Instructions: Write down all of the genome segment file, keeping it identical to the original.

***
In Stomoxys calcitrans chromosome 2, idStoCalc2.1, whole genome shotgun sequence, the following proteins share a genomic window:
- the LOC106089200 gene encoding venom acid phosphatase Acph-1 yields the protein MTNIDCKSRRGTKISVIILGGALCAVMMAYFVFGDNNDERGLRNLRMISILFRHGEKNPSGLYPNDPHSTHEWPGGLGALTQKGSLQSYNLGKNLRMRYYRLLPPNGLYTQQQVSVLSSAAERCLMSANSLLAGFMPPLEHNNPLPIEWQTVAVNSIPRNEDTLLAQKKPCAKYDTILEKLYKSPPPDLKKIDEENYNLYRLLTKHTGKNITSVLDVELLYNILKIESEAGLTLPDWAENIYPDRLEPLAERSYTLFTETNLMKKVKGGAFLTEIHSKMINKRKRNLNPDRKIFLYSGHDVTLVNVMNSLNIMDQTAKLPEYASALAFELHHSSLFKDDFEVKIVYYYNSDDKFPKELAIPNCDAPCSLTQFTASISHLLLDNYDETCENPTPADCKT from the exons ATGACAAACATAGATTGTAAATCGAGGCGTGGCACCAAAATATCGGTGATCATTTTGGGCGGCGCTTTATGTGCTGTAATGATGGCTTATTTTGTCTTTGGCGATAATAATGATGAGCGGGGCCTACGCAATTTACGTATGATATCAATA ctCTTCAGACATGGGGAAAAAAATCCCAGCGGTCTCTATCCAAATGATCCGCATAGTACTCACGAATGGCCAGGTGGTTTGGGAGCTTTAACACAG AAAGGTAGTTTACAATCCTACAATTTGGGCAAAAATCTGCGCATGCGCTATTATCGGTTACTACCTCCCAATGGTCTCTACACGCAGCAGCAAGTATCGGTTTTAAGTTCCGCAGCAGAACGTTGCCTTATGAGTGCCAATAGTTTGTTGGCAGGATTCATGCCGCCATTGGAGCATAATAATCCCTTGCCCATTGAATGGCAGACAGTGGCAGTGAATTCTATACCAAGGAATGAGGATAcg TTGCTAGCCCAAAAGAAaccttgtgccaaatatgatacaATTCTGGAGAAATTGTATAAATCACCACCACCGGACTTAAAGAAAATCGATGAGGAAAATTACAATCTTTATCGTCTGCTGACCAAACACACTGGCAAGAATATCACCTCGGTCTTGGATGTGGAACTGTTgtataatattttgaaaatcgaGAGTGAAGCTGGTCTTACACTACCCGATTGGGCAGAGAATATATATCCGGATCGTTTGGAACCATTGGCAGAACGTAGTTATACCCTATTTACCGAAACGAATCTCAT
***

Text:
In Stomoxys calcitrans chromosome 2, idStoCalc2.1, whole genome shotgun sequence, the following proteins share a genomic window:
- the LOC106089200 gene encoding venom acid phosphatase Acph-1 yields the protein MTNIDCKSRRGTKISVIILGGALCAVMMAYFVFGDNNDERGLRNLRMISILFRHGEKNPSGLYPNDPHSTHEWPGGLGALTQKGSLQSYNLGKNLRMRYYRLLPPNGLYTQQQVSVLSSAAERCLMSANSLLAGFMPPLEHNNPLPIEWQTVAVNSIPRNEDTLLAQKKPCAKYDTILEKLYKSPPPDLKKIDEENYNLYRLLTKHTGKNITSVLDVELLYNILKIESEAGLTLPDWAENIYPDRLEPLAERSYTLFTETNLMKKVKGGAFLTEIHSKMINKRKRNLNPDRKIFLYSGHDVTLVNVMNSLNIMDQTAKLPEYASALAFELHHSSLFKDDFEVKIVYYYNSDDKFPKELAIPNCDAPCSLTQFTASISHLLLDNYDETCENPTPADCKT from the exons ATGACAAACATAGATTGTAAATCGAGGCGTGGCACCAAAATATCGGTGATCATTTTGGGCGGCGCTTTATGTGCTGTAATGATGGCTTATTTTGTCTTTGGCGATAATAATGATGAGCGGGGCCTACGCAATTTACGTATGATATCAATA ctCTTCAGACATGGGGAAAAAAATCCCAGCGGTCTCTATCCAAATGATCCGCATAGTACTCACGAATGGCCAGGTGGTTTGGGAGCTTTAACACAG AAAGGTAGTTTACAATCCTACAATTTGGGCAAAAATCTGCGCATGCGCTATTATCGGTTACTACCTCCCAATGGTCTCTACACGCAGCAGCAAGTATCGGTTTTAAGTTCCGCAGCAGAACGTTGCCTTATGAGTGCCAATAGTTTGTTGGCAGGATTCATGCCGCCATTGGAGCATAATAATCCCTTGCCCATTGAATGGCAGACAGTGGCAGTGAATTCTATACCAAGGAATGAGGATAcg TTGCTAGCCCAAAAGAAaccttgtgccaaatatgatacaATTCTGGAGAAATTGTATAAATCACCACCACCGGACTTAAAGAAAATCGATGAGGAAAATTACAATCTTTATCGTCTGCTGACCAAACACACTGGCAAGAATATCACCTCGGTCTTGGATGTGGAACTGTTgtataatattttgaaaatcgaGAGTGAAGCTGGTCTTACACTACCCGATTGGGCAGAGAATATATATCCGGATCGTTTGGAACCATTGGCAGAACGTAGTTATACCCTATTTACCGAAACGAATCTCAT